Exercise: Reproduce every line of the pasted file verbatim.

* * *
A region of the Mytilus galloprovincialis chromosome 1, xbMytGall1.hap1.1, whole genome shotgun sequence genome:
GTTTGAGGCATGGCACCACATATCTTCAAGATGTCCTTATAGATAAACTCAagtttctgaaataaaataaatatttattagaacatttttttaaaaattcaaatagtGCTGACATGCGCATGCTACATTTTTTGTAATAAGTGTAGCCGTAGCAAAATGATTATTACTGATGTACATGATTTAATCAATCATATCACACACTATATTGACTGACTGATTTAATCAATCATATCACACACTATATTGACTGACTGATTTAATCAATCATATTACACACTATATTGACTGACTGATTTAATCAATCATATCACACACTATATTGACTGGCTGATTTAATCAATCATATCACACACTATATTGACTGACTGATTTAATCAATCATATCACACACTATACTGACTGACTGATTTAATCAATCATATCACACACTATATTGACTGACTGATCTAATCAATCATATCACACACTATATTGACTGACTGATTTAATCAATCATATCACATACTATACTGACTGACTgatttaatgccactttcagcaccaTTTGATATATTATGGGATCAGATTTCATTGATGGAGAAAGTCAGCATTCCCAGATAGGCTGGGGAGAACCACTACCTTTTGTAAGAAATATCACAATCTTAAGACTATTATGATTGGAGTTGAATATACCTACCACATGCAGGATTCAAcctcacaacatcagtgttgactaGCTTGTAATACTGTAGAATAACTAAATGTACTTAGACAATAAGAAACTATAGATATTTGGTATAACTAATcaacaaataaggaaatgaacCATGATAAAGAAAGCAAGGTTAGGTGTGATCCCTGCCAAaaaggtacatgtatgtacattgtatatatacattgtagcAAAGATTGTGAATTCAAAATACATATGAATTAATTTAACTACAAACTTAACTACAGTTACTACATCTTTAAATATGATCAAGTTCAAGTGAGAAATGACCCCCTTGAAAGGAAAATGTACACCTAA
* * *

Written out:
A region of the Mytilus galloprovincialis chromosome 1, xbMytGall1.hap1.1, whole genome shotgun sequence genome:
GTTTGAGGCATGGCACCACATATCTTCAAGATGTCCTTATAGATAAACTCAagtttctgaaataaaataaatatttattagaacatttttttaaaaattcaaatagtGCTGACATGCGCATGCTACATTTTTTGTAATAAGTGTAGCCGTAGCAAAATGATTATTACTGATGTACATGATTTAATCAATCATATCACACACTATATTGACTGACTGATTTAATCAATCATATCACACACTATATTGACTGACTGATTTAATCAATCATATTACACACTATATTGACTGACTGATTTAATCAATCATATCACACACTATATTGACTGGCTGATTTAATCAATCATATCACACACTATATTGACTGACTGATTTAATCAATCATATCACACACTATACTGACTGACTGATTTAATCAATCATATCACACACTATATTGACTGACTGATCTAATCAATCATATCACACACTATATTGACTGACTGATTTAATCAATCATATCACATACTATACTGACTGACTgatttaatgccactttcagcaccaTTTGATATATTATGGGATCAGATTTCATTGATGGAGAAAGTCAGCATTCCCAGATAGGCTGGGGAGAACCACTACCTTTTGTAAGAAATATCACAATCTTAAGACTATTATGATTGGAGTTGAATATACCTACCACATGCAGGATTCAAcctcacaacatcagtgttgactaGCTTGTAATACTGTAGAATAACTAAATGTACTTAGACAATAAGAAACTATAGATATTTGGTATAACTAATcaacaaataaggaaatgaacCATGATAAAGAAAGCAAGGTTAGGTGTGATCCCTGCCAAaaaggtacatgtatgtacattgtatatatacattgtagcAAAGATTGTGAATTCAAAATACATATGAATTAATTTAACTACAAACTTAACTACAGTTACTACATCTTTAAATATGATCAAGTTCAAGTGAGAAATGACCCCCTTGAAAGGAAAATGTACACCTAA